Through its long literary and historical record, ancient Greece established the standard for diplomacy based on Philotimo – “love of honor” – and utilizing highly prized oratorical skills, together with public negotiation and the exchanging of oaths to build truces, treaties, and alliances.
Earliest literary evidence can be seen, for example, in Book 9 of the ILIAD in Nestor’s skilled dealings with Agamemnon. Diplomacy was also evidenced in the agreement of the secession of hostilities and universal safe passage every four years during the ancient Olympic Games.
Now as then a diplomat ( from the Greek word diploma) brings a unique skill set as representative of the interests of the State in recognizing and negotiating areas of mutual interest and benefit with representatives of other nations or entities.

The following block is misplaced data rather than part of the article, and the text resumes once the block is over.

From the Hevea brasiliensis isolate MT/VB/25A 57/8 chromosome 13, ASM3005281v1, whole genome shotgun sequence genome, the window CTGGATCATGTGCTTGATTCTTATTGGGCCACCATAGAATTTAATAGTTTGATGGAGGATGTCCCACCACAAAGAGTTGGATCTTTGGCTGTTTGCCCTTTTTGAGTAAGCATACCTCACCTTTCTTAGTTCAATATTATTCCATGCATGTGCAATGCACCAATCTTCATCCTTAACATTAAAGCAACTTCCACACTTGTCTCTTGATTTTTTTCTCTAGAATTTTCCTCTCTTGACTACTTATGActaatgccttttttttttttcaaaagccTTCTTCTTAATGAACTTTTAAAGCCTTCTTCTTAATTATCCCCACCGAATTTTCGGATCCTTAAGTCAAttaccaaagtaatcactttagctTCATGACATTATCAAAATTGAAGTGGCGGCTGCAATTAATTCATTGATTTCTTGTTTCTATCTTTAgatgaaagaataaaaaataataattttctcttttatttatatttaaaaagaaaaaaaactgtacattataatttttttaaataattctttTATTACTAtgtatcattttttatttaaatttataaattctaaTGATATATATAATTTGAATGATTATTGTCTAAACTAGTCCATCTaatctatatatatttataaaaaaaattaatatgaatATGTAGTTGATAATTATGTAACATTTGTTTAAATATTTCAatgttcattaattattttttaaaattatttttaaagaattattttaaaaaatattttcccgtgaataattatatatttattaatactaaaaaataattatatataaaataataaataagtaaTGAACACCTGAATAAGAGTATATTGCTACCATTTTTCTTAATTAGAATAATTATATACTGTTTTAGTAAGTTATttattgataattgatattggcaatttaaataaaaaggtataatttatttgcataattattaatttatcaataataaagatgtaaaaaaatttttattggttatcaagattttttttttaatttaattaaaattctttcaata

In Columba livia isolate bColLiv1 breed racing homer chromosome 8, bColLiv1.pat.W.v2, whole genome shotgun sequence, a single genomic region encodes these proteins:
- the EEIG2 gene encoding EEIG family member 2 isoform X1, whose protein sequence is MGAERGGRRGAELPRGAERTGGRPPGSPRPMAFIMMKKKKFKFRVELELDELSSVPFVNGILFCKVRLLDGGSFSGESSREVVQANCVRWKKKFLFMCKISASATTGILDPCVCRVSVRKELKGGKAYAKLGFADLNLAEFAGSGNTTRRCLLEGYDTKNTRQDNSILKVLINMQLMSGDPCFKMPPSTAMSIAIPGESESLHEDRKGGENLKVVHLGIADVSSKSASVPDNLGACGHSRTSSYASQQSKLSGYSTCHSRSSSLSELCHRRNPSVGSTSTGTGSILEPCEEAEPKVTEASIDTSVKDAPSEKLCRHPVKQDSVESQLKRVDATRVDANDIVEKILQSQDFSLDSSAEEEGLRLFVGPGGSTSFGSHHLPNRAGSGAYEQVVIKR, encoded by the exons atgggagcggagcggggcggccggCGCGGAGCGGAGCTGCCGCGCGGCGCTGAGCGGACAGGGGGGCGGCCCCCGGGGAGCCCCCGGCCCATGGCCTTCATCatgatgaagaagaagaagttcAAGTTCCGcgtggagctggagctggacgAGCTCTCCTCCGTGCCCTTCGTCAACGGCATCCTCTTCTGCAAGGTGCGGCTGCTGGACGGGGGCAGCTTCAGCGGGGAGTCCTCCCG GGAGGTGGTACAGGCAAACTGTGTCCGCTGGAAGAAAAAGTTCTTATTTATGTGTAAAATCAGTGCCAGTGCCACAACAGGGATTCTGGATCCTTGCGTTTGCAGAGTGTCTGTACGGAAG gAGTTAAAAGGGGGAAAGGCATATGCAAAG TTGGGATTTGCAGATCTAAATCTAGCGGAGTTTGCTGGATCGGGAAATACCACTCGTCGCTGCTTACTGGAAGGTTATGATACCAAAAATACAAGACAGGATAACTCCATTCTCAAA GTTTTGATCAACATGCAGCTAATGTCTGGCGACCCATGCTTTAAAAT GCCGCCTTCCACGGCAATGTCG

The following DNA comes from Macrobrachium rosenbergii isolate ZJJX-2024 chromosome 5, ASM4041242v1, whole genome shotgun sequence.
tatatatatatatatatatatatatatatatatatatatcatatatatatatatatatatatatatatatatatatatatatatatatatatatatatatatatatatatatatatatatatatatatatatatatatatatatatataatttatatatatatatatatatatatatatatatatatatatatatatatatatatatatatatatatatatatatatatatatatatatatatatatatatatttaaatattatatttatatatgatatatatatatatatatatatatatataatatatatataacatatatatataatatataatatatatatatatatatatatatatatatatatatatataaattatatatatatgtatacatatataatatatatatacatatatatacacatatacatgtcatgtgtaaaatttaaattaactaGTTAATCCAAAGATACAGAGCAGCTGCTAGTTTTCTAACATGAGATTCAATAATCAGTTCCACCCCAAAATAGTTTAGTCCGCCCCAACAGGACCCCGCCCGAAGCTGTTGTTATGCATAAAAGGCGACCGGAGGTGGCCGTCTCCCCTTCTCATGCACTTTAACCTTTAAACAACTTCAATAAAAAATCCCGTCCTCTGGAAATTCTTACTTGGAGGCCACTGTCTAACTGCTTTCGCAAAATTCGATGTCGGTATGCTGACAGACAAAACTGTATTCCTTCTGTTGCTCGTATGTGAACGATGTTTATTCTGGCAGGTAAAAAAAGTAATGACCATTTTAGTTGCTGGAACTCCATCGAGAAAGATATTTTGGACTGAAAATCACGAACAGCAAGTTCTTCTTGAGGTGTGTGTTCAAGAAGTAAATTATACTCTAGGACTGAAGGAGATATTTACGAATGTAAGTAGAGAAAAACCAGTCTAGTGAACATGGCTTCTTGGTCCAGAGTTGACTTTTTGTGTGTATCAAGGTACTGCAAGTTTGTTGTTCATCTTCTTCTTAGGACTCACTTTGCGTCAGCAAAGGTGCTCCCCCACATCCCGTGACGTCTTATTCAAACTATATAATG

The earliest diplomats, called Heralds, were considered inviolable through protection by Hermes, the messenger of the gods. Envoys of prominent citizens possessing special language and oratorical skills, were sent forth to negotiate with foreign assemblies, while Proxeni negotiated in areas of trade.
Through the centuries the ancient Greeks crafted alliances including the Peloponnesian League, the Delian League, and a number of Greco-Persian congresses.
Emerging from these diplomatic efforts was the very framework of diplomatic vocabulary and methods still in use.
Today, we honor the many Greek diplomats serving around the world.